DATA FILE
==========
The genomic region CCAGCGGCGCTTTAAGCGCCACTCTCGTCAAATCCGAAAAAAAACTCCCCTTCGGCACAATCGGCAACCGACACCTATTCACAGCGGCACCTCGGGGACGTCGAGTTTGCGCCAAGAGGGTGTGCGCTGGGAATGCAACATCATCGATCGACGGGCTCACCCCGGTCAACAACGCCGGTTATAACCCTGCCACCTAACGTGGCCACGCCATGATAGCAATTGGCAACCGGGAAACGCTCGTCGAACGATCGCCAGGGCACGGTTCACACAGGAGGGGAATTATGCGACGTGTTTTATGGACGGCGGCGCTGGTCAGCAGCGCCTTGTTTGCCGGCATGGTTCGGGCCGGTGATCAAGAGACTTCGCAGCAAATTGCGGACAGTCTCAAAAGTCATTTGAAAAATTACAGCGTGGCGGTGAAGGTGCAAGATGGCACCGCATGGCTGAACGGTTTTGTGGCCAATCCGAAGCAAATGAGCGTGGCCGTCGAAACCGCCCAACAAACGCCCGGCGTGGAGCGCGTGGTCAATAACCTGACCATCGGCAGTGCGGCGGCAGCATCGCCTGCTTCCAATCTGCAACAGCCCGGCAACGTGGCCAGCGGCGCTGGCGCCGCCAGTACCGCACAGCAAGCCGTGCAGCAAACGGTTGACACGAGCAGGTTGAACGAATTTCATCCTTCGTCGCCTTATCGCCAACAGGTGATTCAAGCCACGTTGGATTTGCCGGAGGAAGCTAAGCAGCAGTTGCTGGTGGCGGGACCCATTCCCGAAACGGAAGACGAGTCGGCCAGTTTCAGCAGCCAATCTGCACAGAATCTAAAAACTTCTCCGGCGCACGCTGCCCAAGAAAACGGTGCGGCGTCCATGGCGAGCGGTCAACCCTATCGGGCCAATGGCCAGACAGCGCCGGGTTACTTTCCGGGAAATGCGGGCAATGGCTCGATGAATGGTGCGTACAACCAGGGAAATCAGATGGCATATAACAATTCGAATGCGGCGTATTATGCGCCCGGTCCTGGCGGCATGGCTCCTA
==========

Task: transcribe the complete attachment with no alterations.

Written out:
The genomic region CCAGCGGCGCTTTAAGCGCCACTCTCGTCAAATCCGAAAAAAAACTCCCCTTCGGCACAATCGGCAACCGACACCTATTCACAGCGGCACCTCGGGGACGTCGAGTTTGCGCCAAGAGGGTGTGCGCTGGGAATGCAACATCATCGATCGACGGGCTCACCCCGGTCAACAACGCCGGTTATAACCCTGCCACCTAACGTGGCCACGCCATGATAGCAATTGGCAACCGGGAAACGCTCGTCGAACGATCGCCAGGGCACGGTTCACACAGGAGGGGAATTATGCGACGTGTTTTATGGACGGCGGCGCTGGTCAGCAGCGCCTTGTTTGCCGGCATGGTTCGGGCCGGTGATCAAGAGACTTCGCAGCAAATTGCGGACAGTCTCAAAAGTCATTTGAAAAATTACAGCGTGGCGGTGAAGGTGCAAGATGGCACCGCATGGCTGAACGGTTTTGTGGCCAATCCGAAGCAAATGAGCGTGGCCGTCGAAACCGCCCAACAAACGCCCGGCGTGGAGCGCGTGGTCAATAACCTGACCATCGGCAGTGCGGCGGCAGCATCGCCTGCTTCCAATCTGCAACAGCCCGGCAACGTGGCCAGCGGCGCTGGCGCCGCCAGTACCGCACAGCAAGCCGTGCAGCAAACGGTTGACACGAGCAGGTTGAACGAATTTCATCCTTCGTCGCCTTATCGCCAACAGGTGATTCAAGCCACGTTGGATTTGCCGGAGGAAGCTAAGCAGCAGTTGCTGGTGGCGGGACCCATTCCCGAAACGGAAGACGAGTCGGCCAGTTTCAGCAGCCAATCTGCACAGAATCTAAAAACTTCTCCGGCGCACGCTGCCCAAGAAAACGGTGCGGCGTCCATGGCGAGCGGTCAACCCTATCGGGCCAATGGCCAGACAGCGCCGGGTTACTTTCCGGGAAATGCGGGCAATGGCTCGATGAATGGTGCGTACAACCAGGGAAATCAGATGGCATATAACAATTCGAATGCGGCGTATTATGCGCCCGGTCCTGGCGGCATGGCTCCTA